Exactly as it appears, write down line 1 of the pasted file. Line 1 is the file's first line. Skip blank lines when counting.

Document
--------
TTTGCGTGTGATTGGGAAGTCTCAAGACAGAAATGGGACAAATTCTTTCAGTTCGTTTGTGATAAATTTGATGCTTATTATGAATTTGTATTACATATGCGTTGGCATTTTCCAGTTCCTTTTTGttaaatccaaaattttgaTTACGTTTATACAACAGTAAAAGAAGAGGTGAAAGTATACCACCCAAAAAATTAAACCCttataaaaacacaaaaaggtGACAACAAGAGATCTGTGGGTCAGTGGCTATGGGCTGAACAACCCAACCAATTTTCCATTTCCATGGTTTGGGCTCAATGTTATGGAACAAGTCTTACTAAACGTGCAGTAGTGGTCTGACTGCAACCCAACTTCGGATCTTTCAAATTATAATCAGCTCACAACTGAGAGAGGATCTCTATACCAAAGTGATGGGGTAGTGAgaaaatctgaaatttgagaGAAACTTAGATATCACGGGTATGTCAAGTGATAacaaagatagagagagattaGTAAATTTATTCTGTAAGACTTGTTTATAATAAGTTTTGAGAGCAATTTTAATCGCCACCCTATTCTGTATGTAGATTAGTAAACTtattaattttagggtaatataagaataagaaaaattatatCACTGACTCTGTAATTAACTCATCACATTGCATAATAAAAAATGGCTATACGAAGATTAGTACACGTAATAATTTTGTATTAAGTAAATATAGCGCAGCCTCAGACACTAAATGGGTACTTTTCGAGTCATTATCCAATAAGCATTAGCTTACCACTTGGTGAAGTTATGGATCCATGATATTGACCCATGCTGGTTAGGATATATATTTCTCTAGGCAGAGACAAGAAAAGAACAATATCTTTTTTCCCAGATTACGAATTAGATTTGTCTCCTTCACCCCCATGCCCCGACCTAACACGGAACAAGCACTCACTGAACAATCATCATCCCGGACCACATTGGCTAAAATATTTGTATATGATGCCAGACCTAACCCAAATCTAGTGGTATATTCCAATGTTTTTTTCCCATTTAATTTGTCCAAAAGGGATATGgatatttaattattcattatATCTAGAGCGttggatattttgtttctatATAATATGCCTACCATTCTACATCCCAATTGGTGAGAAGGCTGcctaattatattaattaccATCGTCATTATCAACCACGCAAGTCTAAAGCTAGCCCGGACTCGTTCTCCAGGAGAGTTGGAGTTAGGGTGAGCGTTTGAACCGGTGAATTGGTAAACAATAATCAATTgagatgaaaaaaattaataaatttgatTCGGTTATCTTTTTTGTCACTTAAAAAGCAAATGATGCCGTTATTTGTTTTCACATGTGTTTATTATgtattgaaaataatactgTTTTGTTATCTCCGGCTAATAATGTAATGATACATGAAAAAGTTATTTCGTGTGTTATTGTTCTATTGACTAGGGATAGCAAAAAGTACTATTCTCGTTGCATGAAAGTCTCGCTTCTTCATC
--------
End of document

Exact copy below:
TTTGCGTGTGATTGGGAAGTCTCAAGACAGAAATGGGACAAATTCTTTCAGTTCGTTTGTGATAAATTTGATGCTTATTATGAATTTGTATTACATATGCGTTGGCATTTTCCAGTTCCTTTTTGttaaatccaaaattttgaTTACGTTTATACAACAGTAAAAGAAGAGGTGAAAGTATACCACCCAAAAAATTAAACCCttataaaaacacaaaaaggtGACAACAAGAGATCTGTGGGTCAGTGGCTATGGGCTGAACAACCCAACCAATTTTCCATTTCCATGGTTTGGGCTCAATGTTATGGAACAAGTCTTACTAAACGTGCAGTAGTGGTCTGACTGCAACCCAACTTCGGATCTTTCAAATTATAATCAGCTCACAACTGAGAGAGGATCTCTATACCAAAGTGATGGGGTAGTGAgaaaatctgaaatttgagaGAAACTTAGATATCACGGGTATGTCAAGTGATAacaaagatagagagagattaGTAAATTTATTCTGTAAGACTTGTTTATAATAAGTTTTGAGAGCAATTTTAATCGCCACCCTATTCTGTATGTAGATTAGTAAACTtattaattttagggtaatataagaataagaaaaattatatCACTGACTCTGTAATTAACTCATCACATTGCATAATAAAAAATGGCTATACGAAGATTAGTACACGTAATAATTTTGTATTAAGTAAATATAGCGCAGCCTCAGACACTAAATGGGTACTTTTCGAGTCATTATCCAATAAGCATTAGCTTACCACTTGGTGAAGTTATGGATCCATGATATTGACCCATGCTGGTTAGGATATATATTTCTCTAGGCAGAGACAAGAAAAGAACAATATCTTTTTTCCCAGATTACGAATTAGATTTGTCTCCTTCACCCCCATGCCCCGACCTAACACGGAACAAGCACTCACTGAACAATCATCATCCCGGACCACATTGGCTAAAATATTTGTATATGATGCCAGACCTAACCCAAATCTAGTGGTATATTCCAATGTTTTTTTCCCATTTAATTTGTCCAAAAGGGATATGgatatttaattattcattatATCTAGAGCGttggatattttgtttctatATAATATGCCTACCATTCTACATCCCAATTGGTGAGAAGGCTGcctaattatattaattaccATCGTCATTATCAACCACGCAAGTCTAAAGCTAGCCCGGACTCGTTCTCCAGGAGAGTTGGAGTTAGGGTGAGCGTTTGAACCGGTGAATTGGTAAACAATAATCAATTgagatgaaaaaaattaataaatttgatTCGGTTATCTTTTTTGTCACTTAAAAAGCAAATGATGCCGTTATTTGTTTTCACATGTGTTTATTATgtattgaaaataatactgTTTTGTTATCTCCGGCTAATAATGTAATGATACATGAAAAAGTTATTTCGTGTGTTATTGTTCTATTGACTAGGGATAGCAAAAAGTACTATTCTCGTTGCATGAAAGTCTCGCTTCTTCATC